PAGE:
It would be naïve to believe that it is simple to trade commodities. Normally, commodity trading around the world is specialized in nature with large institutions and corporates involved as key parties. There are lot of complexities like macro factors, cost of carry and demand supply factors that you need to track. More than being hard or easy, commodity trading calls for traders to be swift and extremely knowledgeable.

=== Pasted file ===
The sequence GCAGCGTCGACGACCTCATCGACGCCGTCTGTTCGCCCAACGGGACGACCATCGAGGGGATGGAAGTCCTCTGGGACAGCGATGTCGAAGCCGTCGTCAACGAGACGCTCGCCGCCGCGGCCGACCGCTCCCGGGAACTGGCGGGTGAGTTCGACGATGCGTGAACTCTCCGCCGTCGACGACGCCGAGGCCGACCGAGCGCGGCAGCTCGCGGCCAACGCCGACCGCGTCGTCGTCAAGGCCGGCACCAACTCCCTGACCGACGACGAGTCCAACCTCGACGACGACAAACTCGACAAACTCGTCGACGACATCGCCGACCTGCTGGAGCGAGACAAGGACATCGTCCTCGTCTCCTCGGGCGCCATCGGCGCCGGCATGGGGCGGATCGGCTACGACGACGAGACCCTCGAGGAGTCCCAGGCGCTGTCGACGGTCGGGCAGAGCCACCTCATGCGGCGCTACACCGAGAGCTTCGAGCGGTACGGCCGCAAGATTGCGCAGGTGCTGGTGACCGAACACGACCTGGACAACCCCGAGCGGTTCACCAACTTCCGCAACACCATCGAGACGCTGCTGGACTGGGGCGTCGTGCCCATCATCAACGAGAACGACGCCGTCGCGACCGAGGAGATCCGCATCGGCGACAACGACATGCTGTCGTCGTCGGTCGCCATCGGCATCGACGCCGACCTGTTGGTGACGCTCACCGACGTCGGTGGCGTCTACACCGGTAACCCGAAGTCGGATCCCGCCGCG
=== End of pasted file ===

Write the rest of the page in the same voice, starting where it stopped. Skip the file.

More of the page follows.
Commodity trading does entail risk for a number of reasons. Firstly, commodity prices can be extremely volatile. Most remember the time when crude oil went into negative in April 2020. Then there is the global factors like global supply, locust attacks on crops, central bank buying of gold etc which can impact commodity prices and are outside your control. Apart from the risk of price volatility, there is also the risk that you are taking leveraged positions in commodities via futures or options.